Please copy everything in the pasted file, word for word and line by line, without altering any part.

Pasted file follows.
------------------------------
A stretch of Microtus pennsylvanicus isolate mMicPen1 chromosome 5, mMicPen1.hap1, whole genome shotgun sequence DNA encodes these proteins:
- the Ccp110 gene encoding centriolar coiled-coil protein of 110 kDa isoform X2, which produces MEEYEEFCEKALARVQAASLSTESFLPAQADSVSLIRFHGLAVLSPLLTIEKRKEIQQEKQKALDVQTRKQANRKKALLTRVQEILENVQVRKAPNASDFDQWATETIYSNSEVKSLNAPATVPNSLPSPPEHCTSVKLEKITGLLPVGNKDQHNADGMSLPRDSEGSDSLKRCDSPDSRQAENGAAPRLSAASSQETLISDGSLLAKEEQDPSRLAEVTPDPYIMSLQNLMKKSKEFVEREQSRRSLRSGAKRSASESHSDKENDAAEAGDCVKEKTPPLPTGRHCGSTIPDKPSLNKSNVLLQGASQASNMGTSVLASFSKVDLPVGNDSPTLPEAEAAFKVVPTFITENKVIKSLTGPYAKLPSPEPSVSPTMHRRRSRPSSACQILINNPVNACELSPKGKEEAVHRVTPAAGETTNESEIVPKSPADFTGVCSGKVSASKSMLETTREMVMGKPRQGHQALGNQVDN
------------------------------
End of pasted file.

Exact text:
A stretch of Microtus pennsylvanicus isolate mMicPen1 chromosome 5, mMicPen1.hap1, whole genome shotgun sequence DNA encodes these proteins:
- the Ccp110 gene encoding centriolar coiled-coil protein of 110 kDa isoform X2, which produces MEEYEEFCEKALARVQAASLSTESFLPAQADSVSLIRFHGLAVLSPLLTIEKRKEIQQEKQKALDVQTRKQANRKKALLTRVQEILENVQVRKAPNASDFDQWATETIYSNSEVKSLNAPATVPNSLPSPPEHCTSVKLEKITGLLPVGNKDQHNADGMSLPRDSEGSDSLKRCDSPDSRQAENGAAPRLSAASSQETLISDGSLLAKEEQDPSRLAEVTPDPYIMSLQNLMKKSKEFVEREQSRRSLRSGAKRSASESHSDKENDAAEAGDCVKEKTPPLPTGRHCGSTIPDKPSLNKSNVLLQGASQASNMGTSVLASFSKVDLPVGNDSPTLPEAEAAFKVVPTFITENKVIKSLTGPYAKLPSPEPSVSPTMHRRRSRPSSACQILINNPVNACELSPKGKEEAVHRVTPAAGETTNESEIVPKSPADFTGVCSGKVSASKSMLETTREMVMGKPRQGHQALGNQVDN